Chicago seems to have a long list of artists that are important for a couple of decades or so, then sort of all but disappear. Corbett vs. Dempsey is doing a remarkable job of helping the city with its amnesia. Their current show of Robert Donley’s early works is a prime example of the gallery’s dedication to keeping us aware of those that have contributed to the richness of the Chicago Art World.
For years, Donley created very intricate isometric aerial paintings of cities (mostly Chicago and New York). Some of these paintings contained images of local and national personalities. The detail was so fine that he sometimes used a brush with one hair. These are remarkable paintings that have found their way into private and museum collections over the years. For a brief period, he painted buildings on fire and framed the work with skulls and burning skulls. I also remember some odd walking stick-looking poles made with doll heads that had a kind of voodoo feel. I’m not sure what he did with these.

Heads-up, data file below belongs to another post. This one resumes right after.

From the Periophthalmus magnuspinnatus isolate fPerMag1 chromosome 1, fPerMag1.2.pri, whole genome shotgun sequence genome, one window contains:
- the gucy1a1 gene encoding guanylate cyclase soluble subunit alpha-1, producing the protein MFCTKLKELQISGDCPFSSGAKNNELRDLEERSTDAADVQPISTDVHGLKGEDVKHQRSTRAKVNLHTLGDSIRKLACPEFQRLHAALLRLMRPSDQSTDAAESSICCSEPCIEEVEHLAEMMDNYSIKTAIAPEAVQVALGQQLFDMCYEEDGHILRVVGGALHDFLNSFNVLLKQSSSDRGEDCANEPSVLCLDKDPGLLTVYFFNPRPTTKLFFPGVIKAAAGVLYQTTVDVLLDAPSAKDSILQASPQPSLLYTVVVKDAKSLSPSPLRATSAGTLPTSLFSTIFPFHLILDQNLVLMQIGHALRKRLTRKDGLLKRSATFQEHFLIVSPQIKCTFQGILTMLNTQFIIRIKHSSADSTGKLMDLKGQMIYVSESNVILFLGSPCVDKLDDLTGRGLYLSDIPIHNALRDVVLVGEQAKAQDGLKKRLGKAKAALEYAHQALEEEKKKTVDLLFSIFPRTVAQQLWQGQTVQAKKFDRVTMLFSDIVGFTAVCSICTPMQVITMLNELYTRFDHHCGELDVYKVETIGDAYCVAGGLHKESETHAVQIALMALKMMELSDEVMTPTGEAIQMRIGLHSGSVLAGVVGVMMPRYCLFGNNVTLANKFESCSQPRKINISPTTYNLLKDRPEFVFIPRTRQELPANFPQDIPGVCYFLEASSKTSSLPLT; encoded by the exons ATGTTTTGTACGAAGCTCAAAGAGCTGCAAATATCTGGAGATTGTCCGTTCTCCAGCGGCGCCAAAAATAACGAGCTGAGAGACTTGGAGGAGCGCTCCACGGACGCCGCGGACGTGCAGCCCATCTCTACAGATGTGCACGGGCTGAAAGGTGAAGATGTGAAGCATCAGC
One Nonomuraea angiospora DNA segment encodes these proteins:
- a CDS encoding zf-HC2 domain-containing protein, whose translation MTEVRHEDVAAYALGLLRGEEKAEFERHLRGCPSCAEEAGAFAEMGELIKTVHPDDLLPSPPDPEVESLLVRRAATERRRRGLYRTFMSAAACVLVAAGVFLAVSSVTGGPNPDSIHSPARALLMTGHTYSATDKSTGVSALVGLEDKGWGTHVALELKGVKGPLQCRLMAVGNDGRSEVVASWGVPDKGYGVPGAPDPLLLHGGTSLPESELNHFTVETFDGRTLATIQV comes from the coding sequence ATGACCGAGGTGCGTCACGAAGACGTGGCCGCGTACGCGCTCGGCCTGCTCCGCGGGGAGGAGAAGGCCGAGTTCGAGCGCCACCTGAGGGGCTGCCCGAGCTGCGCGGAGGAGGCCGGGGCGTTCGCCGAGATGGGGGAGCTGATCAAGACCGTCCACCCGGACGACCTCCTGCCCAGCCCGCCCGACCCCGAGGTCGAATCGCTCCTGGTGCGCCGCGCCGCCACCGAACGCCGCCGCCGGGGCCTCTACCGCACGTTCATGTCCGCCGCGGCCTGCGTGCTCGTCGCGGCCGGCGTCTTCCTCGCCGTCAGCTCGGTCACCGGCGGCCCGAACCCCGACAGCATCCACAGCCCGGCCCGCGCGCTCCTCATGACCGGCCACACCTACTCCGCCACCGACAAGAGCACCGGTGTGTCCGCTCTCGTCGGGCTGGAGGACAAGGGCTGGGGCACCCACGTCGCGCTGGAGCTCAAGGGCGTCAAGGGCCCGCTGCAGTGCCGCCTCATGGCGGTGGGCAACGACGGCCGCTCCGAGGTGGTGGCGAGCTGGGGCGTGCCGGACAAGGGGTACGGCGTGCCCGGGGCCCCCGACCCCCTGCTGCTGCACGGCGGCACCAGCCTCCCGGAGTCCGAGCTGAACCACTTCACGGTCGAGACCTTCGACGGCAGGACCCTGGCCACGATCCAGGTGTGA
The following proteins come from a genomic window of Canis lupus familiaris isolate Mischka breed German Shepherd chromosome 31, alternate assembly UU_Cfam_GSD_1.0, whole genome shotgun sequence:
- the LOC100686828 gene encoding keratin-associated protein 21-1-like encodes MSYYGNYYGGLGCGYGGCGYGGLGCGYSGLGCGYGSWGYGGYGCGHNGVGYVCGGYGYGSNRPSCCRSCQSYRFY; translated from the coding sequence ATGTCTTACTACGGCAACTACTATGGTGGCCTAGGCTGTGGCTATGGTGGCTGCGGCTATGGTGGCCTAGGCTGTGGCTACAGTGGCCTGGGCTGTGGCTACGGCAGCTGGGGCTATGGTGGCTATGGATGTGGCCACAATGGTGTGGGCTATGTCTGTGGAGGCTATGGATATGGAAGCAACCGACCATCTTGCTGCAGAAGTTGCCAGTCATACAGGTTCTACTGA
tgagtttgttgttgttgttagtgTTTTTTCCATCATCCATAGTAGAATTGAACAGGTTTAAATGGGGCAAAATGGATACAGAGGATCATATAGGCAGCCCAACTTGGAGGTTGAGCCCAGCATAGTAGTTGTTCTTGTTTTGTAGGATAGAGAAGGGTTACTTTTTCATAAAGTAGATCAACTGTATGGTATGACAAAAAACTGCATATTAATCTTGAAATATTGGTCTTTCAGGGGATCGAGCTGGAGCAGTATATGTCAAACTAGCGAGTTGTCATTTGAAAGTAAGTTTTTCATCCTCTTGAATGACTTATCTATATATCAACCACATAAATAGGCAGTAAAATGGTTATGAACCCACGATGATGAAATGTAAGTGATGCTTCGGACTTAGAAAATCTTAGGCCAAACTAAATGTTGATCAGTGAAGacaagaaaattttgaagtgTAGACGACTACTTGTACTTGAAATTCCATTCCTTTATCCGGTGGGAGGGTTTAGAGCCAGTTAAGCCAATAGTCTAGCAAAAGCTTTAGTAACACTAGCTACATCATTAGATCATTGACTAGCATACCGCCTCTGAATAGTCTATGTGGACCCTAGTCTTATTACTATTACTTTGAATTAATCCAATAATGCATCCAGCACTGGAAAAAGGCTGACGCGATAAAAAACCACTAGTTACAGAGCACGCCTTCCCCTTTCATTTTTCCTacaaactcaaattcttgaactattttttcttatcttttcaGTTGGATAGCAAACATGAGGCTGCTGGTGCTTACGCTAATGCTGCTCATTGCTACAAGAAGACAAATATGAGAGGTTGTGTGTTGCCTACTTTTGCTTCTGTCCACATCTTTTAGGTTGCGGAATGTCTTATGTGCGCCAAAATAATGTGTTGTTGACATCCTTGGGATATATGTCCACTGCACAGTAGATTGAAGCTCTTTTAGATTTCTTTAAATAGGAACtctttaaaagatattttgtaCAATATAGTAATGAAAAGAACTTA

This show, however, deals with his early work. For me it was all new—paintings in the vein of Mark Rothko and other geometric abstract artists. The surfaces are flat and thin, something that his cityscapes are not. This is the early stuff. He was finding his way. They are very well done, but kind of derivative of the abstract art of the time. This may be why he rolled these canvases up 40 years ago and stashed them away. Some of the pieces were rolled up so long, they had developed horizontal cracks that kind of added a new dimension when they were restretched for the show.
The L.A. Paintings are an excellent look into the developing career of a great artist. So many artists paint over or destroy their early work, especially when they go off in another direction that more or less then becomes their trademark. I’m glad he kept these paintings. It’s a great show, but it deserves a follow-up. We also need to experience his mature paintings of cities and the crazed stuff with the skulls.
Two months into the year, and we’ve already had some great shows. Things are looking up for the Chicago Art Scene.